Just found these words on The Star Chamber by the Village Voice Jazz Consumer Guide Critic, Tom Hull. Here's the link, but I'll cut and paste the relevant portion below anyway:
Industrial Jazz Group: The Star Chamber (2003 , Innova). When rock met "industrial" the music emphasized the machines with their mechanistic rhythms and spurious noise. The industrial era, certainly in the artistic imagination, was marked by the growth of factories and foundries, by the production of steel and the spew of dark smoke. In the U.S. and Europe it took off in the latter half of the nineteenth century, and accelerated so relentlessly we called it progress, up to and through the cataclasm of World War II. Sometime since then we've started to inch into a postindustrial era, one marked by processing of data through electronics and ultrafast communications -- not that the industrial world has faded away, but at least it's been tidied up a bit and nudged out of sight. All of which has nothing to do with this orchestra, but given the misdirection of their name I had to get that out of my system first. The group itself is a nine-piece acoustic jazz orchestra, for all intents and purposes a big band. It is heavy on the horns, with three reeds, three brass, bass-drums-piano, with the piano not prominent -- leader Andrew Durkin holds that chair, but introduces himself first as composer/conductor. It sounds to me like the music is composed throughout, the musicians filling in well-mapped roles, and that may be the nominal concept -- even if the roles require skilled workers, they leave little room for individuals. Moreover, it sounds like it's technically rooted in late euroclassicism -- a music I abhor and have spent most of my life avoiding, but I don't know where else the clustering of trumpets and the interplay of flutes may have come from. But I don't find it cloying -- it's much too cold and clear for that, and that's not a complaint. I've many times quoted Adorno on his preference for ascetic music and lush life vs. the contrary. This music isn't exactly ascetic, but it lives that way. B+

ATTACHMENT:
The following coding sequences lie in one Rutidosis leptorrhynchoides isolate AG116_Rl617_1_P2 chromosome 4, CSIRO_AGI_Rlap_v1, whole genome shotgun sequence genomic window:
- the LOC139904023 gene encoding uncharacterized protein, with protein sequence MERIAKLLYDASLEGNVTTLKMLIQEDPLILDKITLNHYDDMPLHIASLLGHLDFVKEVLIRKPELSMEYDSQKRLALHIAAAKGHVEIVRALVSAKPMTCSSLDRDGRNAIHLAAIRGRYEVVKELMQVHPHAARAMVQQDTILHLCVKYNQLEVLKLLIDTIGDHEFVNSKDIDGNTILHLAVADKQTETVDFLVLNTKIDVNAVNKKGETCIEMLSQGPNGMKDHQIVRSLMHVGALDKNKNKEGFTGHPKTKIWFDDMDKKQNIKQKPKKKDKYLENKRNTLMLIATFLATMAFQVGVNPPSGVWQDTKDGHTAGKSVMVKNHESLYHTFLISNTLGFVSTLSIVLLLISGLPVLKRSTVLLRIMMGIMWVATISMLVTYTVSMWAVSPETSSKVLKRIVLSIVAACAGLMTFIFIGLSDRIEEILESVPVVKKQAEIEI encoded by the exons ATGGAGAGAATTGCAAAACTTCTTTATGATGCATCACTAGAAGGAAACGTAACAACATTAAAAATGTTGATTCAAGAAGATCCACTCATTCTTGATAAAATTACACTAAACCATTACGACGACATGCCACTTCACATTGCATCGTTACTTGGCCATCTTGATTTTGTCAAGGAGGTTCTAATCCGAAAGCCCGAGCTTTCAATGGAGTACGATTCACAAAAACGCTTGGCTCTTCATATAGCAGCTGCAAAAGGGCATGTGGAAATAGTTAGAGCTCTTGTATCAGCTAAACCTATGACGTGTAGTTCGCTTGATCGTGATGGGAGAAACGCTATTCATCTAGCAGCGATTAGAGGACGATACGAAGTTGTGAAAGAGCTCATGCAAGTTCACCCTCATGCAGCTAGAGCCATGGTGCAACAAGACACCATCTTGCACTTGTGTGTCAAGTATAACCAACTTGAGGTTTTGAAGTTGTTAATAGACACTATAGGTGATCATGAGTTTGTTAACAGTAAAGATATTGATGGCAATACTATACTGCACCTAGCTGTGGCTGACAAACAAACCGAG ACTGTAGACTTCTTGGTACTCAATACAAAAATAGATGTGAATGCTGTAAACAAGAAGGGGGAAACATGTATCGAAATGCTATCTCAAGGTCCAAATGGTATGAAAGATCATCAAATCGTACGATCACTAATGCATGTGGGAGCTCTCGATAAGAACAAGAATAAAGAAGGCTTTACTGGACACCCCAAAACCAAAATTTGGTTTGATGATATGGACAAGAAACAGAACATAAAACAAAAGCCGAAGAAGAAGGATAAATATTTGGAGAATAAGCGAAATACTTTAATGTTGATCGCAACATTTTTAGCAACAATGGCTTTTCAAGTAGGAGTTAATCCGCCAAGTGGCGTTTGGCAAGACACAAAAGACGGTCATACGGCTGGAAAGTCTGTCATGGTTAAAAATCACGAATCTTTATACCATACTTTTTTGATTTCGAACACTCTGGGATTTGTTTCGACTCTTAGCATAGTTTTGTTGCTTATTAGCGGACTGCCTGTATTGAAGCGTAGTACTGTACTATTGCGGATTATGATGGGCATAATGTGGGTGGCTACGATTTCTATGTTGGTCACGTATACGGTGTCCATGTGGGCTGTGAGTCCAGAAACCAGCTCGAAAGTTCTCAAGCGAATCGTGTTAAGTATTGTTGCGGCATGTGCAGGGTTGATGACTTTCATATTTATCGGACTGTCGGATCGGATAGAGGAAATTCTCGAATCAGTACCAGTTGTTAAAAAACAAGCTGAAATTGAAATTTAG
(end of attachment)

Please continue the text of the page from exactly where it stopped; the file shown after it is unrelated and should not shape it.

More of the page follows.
I'm not sure if this actually made it into the paper, or if it will in future editions. Probably not.
Hull is a quirky, interesting guy, and a really great writer. He's got an elaborate, even obsessive rating system--you can find it somewhere on the main site. I must say, I can't imagine organizing my listening in that way--taste is such a flexible thing for me, and though I know what I like, I might like it in different ways at different times. Occasionally, Hull's school-marmish reliance on grades almost succeeds in leeching the fun a reader might have in following his expansive listening... but the site is well worth poking around anyway.